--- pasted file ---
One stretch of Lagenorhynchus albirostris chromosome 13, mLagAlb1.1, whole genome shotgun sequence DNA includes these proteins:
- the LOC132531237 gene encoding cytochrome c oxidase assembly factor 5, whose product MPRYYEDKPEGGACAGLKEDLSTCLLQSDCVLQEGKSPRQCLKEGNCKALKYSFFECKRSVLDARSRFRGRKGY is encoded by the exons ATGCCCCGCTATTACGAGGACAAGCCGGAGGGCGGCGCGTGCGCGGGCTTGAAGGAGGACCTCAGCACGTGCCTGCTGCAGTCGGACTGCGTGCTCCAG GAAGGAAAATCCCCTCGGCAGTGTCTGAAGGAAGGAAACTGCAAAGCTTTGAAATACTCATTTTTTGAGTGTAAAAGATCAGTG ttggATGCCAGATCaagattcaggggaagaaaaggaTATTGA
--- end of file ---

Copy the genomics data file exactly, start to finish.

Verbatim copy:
One stretch of Lagenorhynchus albirostris chromosome 13, mLagAlb1.1, whole genome shotgun sequence DNA includes these proteins:
- the LOC132531237 gene encoding cytochrome c oxidase assembly factor 5, whose product MPRYYEDKPEGGACAGLKEDLSTCLLQSDCVLQEGKSPRQCLKEGNCKALKYSFFECKRSVLDARSRFRGRKGY is encoded by the exons ATGCCCCGCTATTACGAGGACAAGCCGGAGGGCGGCGCGTGCGCGGGCTTGAAGGAGGACCTCAGCACGTGCCTGCTGCAGTCGGACTGCGTGCTCCAG GAAGGAAAATCCCCTCGGCAGTGTCTGAAGGAAGGAAACTGCAAAGCTTTGAAATACTCATTTTTTGAGTGTAAAAGATCAGTG ttggATGCCAGATCaagattcaggggaagaaaaggaTATTGA